Zero tolerance run amok almost destroyed the lives of two high school students in Escondido, California. Brandon Cappelletti, 18, and Sam Serrato, 16, faced expulsion from school and criminal charges because security guards found knives used for fishing and other chores in their vehicles.
“Sometimes I can’t sleep and I wake up in the middle of the night,” Serrato, a junior, told The San Diego Union-Tribune. “If I end up getting expelled, I’d have to go to a community college. It’s not what I really want to do. My whole life would change.”
Security guards found a pocketknife with a blade more than two and a half inches long – the maximum allowed length under state law — in the glove compartment of his SUV while it was in the parking lot at San Pasqual High School. The knife didn’t even belong to Serrato; it belonged to his dad, who had put it there after purchasing it weeks earlier.
For that transgression, Serrato could have faced up to a year in jail and expulsion from school, which would have made him ineligible to play football. Serrato is an honor student who is hoping for a football scholarship to a four-year school.
Cappelletti almost saw his dream of serving in the Marine Corps disappear. The branch’s high standards make even a misdemeanor a disqualification for service. Cappelletti had left three knives in his pickup truck following a fishing trip in January and forgot about them; the knives were used for cutting fishing line and fileting the fish. Like Serrato, he never actually took a knife into the school.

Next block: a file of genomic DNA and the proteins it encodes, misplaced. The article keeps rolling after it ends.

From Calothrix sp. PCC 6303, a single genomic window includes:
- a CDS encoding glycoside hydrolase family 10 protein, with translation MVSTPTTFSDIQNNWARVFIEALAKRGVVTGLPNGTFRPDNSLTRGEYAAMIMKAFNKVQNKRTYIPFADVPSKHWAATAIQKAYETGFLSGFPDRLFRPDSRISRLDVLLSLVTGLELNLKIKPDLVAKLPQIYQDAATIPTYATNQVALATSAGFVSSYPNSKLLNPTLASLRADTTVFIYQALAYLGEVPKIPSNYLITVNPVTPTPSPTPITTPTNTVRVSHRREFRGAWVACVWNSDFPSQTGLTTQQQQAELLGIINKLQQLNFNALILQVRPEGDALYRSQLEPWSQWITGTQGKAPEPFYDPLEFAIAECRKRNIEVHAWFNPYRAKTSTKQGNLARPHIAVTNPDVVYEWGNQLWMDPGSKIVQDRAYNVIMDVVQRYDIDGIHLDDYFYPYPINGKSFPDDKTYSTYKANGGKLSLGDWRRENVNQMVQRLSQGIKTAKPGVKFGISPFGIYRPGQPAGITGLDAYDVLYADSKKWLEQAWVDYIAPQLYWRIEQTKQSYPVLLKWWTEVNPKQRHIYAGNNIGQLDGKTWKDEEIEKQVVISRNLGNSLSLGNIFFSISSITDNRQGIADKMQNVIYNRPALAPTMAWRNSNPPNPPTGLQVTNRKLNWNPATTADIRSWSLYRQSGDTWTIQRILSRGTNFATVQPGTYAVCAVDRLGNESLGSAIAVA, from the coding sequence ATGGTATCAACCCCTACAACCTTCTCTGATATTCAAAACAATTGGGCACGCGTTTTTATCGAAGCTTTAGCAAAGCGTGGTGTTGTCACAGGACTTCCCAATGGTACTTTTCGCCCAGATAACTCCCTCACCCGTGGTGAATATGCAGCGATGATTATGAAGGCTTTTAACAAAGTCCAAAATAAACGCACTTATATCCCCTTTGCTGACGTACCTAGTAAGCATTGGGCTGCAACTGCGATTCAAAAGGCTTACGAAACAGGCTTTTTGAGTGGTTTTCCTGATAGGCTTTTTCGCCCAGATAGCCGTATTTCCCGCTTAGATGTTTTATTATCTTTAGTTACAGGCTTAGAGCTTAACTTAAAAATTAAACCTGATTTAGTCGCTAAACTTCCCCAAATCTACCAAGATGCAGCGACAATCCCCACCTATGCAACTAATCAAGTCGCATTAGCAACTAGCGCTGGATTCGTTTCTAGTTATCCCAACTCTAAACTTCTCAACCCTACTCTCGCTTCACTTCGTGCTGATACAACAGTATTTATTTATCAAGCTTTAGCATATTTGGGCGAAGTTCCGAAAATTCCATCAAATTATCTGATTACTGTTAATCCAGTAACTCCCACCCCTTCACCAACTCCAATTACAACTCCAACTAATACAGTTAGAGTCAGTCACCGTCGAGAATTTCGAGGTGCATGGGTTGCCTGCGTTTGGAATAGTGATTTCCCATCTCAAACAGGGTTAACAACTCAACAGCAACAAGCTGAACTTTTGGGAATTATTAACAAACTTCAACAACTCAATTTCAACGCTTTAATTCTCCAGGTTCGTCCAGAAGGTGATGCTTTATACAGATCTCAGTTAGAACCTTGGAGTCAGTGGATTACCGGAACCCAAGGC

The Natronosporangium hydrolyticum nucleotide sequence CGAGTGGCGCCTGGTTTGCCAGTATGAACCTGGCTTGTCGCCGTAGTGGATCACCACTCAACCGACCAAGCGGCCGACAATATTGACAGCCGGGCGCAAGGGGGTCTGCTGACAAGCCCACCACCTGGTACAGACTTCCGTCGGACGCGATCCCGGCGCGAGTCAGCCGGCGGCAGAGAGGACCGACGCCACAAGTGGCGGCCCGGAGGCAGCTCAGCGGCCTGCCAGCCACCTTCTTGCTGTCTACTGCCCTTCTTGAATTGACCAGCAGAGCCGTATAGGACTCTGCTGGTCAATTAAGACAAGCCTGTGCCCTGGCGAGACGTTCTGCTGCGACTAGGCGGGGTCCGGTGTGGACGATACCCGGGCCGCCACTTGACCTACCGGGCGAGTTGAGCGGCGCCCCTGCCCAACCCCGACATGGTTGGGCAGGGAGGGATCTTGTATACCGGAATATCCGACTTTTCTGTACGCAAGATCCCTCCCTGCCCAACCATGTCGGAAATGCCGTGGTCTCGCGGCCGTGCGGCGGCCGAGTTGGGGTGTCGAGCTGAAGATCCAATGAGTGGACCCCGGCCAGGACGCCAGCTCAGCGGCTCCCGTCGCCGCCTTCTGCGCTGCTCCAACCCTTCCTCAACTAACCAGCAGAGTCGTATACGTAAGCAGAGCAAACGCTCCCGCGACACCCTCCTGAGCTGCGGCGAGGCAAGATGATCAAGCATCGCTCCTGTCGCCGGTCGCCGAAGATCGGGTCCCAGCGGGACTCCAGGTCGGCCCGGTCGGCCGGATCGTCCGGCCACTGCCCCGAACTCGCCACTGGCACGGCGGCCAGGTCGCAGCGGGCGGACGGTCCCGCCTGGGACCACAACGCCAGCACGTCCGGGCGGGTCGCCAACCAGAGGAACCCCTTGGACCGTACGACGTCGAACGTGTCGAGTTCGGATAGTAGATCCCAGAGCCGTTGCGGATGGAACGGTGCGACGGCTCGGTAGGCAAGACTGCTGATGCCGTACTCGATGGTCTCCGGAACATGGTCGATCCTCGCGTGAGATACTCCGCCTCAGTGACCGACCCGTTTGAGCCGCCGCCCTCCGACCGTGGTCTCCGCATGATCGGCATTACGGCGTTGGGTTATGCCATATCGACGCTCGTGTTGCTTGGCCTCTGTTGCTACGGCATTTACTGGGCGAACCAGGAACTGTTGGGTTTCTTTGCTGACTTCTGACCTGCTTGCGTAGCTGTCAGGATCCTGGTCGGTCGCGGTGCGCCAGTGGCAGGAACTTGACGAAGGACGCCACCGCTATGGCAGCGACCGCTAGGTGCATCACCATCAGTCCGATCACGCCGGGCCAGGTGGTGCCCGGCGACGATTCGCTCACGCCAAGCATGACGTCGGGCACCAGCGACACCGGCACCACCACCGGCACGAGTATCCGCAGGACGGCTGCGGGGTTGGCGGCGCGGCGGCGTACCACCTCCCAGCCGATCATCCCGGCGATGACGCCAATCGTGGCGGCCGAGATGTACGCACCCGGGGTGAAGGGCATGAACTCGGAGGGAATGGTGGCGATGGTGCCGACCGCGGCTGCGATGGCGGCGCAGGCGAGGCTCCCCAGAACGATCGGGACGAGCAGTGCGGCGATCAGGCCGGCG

State Law Mandates Zero Tolerance
The two ran afoul of a California state law that makes it a misdemeanor to bring a knife with a blade longer than two and a half inches on school property. Security guards found the weapons while searching for drugs with drug-sniffing dogs, although the guards found no drugs.
School officials tried to expel the two, but that provoked a backlash which prompted a large crowd to fill a school board meeting. Even some school officials turned out to support the two.
“I’m willing to stick my neck out for these kids because they are the kind we want representing us in society,” football coach Tony Corley told a reporter. “They made an honest mistake. They will learn from it and I hope their lives won’t change because of an innocent mistake.”
Officials apparently listened, and on February 13, The Union-Tribune reported that no criminal charges would be filed and the two will be able to return to school. That will enable Cappelletti to report to Marine boot camp this summer.
“Following the review, and based on the totality of the circumstances, the Escondido Police Department has decided to not submit the cases to the District Attorney’s Office, or to the Juvenile Diversion Program,” Lt. Ed Varso of the Escondido Police Department said in a statement. “No charges will be pursued in the case.”
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